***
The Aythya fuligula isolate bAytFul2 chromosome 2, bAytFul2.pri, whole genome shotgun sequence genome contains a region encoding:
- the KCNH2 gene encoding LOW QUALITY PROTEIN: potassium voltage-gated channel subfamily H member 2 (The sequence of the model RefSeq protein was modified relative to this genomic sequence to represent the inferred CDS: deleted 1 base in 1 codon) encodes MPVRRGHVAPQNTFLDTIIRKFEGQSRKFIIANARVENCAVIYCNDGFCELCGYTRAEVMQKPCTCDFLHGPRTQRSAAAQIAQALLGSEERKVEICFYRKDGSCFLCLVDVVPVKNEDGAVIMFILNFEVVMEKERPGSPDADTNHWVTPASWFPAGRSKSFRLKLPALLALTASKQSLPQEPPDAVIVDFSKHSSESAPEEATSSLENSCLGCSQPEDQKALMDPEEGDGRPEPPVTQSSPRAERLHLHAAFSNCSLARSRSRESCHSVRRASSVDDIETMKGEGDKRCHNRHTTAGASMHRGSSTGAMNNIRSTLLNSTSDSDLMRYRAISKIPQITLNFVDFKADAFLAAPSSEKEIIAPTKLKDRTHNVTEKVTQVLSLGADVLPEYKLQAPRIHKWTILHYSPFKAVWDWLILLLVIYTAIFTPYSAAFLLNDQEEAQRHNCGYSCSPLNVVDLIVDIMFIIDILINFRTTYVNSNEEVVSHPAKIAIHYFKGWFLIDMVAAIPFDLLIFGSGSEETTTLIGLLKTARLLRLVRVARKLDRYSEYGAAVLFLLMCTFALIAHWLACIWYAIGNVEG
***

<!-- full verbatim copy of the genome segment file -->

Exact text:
The Aythya fuligula isolate bAytFul2 chromosome 2, bAytFul2.pri, whole genome shotgun sequence genome contains a region encoding:
- the KCNH2 gene encoding LOW QUALITY PROTEIN: potassium voltage-gated channel subfamily H member 2 (The sequence of the model RefSeq protein was modified relative to this genomic sequence to represent the inferred CDS: deleted 1 base in 1 codon) encodes MPVRRGHVAPQNTFLDTIIRKFEGQSRKFIIANARVENCAVIYCNDGFCELCGYTRAEVMQKPCTCDFLHGPRTQRSAAAQIAQALLGSEERKVEICFYRKDGSCFLCLVDVVPVKNEDGAVIMFILNFEVVMEKERPGSPDADTNHWVTPASWFPAGRSKSFRLKLPALLALTASKQSLPQEPPDAVIVDFSKHSSESAPEEATSSLENSCLGCSQPEDQKALMDPEEGDGRPEPPVTQSSPRAERLHLHAAFSNCSLARSRSRESCHSVRRASSVDDIETMKGEGDKRCHNRHTTAGASMHRGSSTGAMNNIRSTLLNSTSDSDLMRYRAISKIPQITLNFVDFKADAFLAAPSSEKEIIAPTKLKDRTHNVTEKVTQVLSLGADVLPEYKLQAPRIHKWTILHYSPFKAVWDWLILLLVIYTAIFTPYSAAFLLNDQEEAQRHNCGYSCSPLNVVDLIVDIMFIIDILINFRTTYVNSNEEVVSHPAKIAIHYFKGWFLIDMVAAIPFDLLIFGSGSEETTTLIGLLKTARLLRLVRVARKLDRYSEYGAAVLFLLMCTFALIAHWLACIWYAIGNVEG